The Anadarko Basin is located within a strike-slip faulting regime (SHMax>Sv>Shmin) which results in large, planar fracture geometries created during the hydraulic stimulation of low permeability formations. The Meramec formation is dominated by siltstones as part of a series of prograding, stacked clinoforms. The geomechanical properties and the regional stress regime are first order drivers in controlling fracture growth rates, size, and ultimately the drainage area. Net pressure and stress shadowing play a significant role in the design of cluster spacing, proppant selection, fluid selection, and resulting fracture geometry. This paper will review an operator’s case study designed to quantify stress shadowing and fracture net pressure using multiple bottomhole pressure gauges (BHPGs) in a horizontal, multi-stage stimulation in the Meramec formation of the Anadarko Basin.

The case study will review the measurements taken from two permanently installed BHPGs placed along a horizontal wellbore during a hydraulic stimulation. The first BHPG is located at the toe of a horizontal wellbore being stimulated and is in communication with hydraulic fractures created during the first stage; the second BHPG is located near the heel of the same well being stimulated. The BHPG at the toe of the well is used to measure the poroelastic pressure responses generated as stages are completed uphole from the first stage. Optical fiber is analyzed to evaluate Near Wellbore (NWB) and far-field fracture interactions. The measurements have been integrated into a fracture simulator to calibrate the far-field stress during hydraulic fracture growth.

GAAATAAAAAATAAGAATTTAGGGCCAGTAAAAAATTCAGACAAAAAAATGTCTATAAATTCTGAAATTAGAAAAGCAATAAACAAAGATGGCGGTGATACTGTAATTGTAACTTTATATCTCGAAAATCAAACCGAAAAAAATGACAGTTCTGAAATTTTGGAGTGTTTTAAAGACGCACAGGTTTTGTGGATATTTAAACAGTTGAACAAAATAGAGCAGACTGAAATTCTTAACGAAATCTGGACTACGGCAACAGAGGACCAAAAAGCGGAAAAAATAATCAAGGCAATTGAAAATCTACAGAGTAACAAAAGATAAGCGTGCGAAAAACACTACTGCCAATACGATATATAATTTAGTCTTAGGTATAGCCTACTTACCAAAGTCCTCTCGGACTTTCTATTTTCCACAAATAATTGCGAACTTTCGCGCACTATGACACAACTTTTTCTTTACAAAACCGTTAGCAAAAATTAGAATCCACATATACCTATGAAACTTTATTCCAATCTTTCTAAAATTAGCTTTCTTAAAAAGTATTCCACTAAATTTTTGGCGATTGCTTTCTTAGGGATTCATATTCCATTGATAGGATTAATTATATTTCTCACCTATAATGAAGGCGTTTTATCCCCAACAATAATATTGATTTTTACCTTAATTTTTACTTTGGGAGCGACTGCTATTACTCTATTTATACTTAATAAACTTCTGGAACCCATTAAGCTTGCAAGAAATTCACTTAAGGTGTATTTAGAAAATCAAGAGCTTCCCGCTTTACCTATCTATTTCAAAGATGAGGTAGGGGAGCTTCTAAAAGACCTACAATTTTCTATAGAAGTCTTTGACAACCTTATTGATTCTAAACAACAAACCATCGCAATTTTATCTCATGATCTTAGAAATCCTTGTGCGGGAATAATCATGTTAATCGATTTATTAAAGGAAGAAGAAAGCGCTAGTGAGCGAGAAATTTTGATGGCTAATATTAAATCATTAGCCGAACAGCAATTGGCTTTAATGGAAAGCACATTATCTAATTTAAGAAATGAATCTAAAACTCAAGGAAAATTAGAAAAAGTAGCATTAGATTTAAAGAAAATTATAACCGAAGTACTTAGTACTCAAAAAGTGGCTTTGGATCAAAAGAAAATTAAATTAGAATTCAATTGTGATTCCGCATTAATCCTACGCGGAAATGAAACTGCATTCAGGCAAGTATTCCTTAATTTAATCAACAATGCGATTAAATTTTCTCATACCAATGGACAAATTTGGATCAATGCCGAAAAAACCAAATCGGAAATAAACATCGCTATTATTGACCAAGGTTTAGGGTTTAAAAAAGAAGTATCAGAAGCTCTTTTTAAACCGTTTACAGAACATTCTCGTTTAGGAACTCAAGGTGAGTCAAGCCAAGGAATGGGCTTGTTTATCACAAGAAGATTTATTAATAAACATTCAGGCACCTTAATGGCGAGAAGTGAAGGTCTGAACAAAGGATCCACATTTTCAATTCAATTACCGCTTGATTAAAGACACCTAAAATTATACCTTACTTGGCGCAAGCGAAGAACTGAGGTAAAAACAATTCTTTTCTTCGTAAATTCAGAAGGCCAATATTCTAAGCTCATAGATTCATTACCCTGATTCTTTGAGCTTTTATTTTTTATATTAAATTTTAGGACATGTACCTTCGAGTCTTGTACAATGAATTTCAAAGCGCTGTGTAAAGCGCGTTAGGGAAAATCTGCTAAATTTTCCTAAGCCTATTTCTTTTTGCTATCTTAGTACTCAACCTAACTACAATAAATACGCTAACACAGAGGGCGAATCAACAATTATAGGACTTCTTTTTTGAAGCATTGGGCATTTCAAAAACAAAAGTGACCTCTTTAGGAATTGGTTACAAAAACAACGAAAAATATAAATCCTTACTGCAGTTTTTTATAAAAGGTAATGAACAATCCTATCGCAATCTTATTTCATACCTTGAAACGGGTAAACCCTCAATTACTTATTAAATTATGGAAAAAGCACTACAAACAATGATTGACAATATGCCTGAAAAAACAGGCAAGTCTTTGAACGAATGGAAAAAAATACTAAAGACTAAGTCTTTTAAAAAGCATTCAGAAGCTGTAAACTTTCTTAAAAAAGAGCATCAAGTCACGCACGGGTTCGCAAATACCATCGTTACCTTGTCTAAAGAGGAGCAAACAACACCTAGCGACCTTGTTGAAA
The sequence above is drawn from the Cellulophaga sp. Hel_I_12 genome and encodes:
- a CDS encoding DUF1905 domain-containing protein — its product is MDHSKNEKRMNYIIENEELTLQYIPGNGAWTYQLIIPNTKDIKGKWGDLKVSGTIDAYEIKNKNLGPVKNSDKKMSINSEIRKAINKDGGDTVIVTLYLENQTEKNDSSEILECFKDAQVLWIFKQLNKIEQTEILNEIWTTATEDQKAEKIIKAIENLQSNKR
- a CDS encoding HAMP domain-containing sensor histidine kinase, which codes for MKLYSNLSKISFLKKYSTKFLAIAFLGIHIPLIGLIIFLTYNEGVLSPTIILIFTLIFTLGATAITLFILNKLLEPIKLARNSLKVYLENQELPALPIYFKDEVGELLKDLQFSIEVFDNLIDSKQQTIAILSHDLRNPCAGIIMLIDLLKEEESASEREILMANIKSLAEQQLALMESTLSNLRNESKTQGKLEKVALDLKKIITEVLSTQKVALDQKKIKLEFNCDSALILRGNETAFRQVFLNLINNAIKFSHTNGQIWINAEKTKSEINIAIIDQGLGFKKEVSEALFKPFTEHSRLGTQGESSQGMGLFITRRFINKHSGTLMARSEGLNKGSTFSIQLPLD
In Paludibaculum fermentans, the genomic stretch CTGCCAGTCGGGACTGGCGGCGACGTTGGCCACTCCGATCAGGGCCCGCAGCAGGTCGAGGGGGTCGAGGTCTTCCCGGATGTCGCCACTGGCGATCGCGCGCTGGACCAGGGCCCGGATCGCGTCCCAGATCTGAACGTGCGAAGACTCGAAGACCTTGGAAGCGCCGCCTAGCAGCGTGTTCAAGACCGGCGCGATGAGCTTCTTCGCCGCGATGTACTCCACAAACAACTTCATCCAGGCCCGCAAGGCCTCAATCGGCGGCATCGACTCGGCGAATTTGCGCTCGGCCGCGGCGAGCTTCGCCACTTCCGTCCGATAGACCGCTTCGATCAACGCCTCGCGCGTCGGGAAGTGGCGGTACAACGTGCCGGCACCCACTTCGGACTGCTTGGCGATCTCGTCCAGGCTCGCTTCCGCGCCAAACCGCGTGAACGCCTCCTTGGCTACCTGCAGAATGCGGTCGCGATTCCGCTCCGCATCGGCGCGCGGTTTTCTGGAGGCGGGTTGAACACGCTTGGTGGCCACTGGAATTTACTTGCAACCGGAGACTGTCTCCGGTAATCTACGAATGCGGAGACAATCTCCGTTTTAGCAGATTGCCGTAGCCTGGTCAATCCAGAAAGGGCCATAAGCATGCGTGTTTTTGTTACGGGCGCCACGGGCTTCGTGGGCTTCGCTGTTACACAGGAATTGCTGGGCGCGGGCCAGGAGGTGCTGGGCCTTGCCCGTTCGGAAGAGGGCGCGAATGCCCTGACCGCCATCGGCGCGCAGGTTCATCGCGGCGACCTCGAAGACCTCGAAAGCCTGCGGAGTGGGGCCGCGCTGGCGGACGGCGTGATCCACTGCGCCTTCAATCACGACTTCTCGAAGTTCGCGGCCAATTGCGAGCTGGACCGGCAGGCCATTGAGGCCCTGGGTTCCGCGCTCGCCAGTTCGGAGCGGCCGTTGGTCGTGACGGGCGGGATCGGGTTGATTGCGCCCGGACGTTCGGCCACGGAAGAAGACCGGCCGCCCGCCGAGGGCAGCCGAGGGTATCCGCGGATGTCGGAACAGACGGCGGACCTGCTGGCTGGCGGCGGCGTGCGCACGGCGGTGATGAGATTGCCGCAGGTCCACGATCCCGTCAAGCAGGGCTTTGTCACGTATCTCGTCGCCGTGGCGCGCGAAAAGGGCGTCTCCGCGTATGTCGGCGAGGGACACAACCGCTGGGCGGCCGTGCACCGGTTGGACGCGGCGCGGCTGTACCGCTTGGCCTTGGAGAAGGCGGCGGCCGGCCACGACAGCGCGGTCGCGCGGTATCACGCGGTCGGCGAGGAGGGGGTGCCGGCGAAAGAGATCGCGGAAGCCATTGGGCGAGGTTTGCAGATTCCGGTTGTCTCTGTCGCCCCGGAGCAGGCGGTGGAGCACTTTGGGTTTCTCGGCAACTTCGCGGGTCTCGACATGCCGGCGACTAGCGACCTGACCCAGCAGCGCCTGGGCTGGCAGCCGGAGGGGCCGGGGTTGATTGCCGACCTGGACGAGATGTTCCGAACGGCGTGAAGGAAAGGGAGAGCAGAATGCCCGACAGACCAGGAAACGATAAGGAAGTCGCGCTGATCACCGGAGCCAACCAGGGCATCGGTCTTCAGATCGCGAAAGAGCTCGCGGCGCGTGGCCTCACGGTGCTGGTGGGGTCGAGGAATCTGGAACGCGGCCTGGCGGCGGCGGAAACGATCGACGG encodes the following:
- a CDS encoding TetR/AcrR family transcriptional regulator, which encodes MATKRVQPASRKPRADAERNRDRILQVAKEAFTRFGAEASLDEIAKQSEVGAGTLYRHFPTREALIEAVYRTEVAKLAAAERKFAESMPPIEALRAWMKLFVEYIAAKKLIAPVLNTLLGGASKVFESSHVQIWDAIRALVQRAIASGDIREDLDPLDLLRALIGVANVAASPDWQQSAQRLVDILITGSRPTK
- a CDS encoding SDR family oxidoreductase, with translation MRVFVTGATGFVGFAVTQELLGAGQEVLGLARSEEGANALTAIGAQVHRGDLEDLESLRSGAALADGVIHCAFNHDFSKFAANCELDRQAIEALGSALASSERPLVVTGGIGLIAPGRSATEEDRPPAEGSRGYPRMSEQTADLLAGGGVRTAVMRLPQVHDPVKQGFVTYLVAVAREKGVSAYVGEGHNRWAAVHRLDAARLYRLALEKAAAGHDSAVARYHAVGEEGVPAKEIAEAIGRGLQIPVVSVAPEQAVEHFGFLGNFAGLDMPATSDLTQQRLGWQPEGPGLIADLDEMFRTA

Measured stress shadowing in this pilot allowed the authors to develop an equation that can be solved to estimate net pressure. The results are aligned with measurements obtained from DFITs in the area. Historically, net pressure and stress shadow values have been difficult to measure with high confidence due to various pressure losses between the wellhead and formation. Net pressure is a key for optimal cluster spacing design, and a critical matching parameter for hydraulic stimulation models, small errors in net pressure matches can have significant impacts in the resulting simulated fracture geometry. This paper will detail the integration of empirical data to advance an analytical model that quantifies net pressure and poroelastic stress transfer from a hydraulic fracture.

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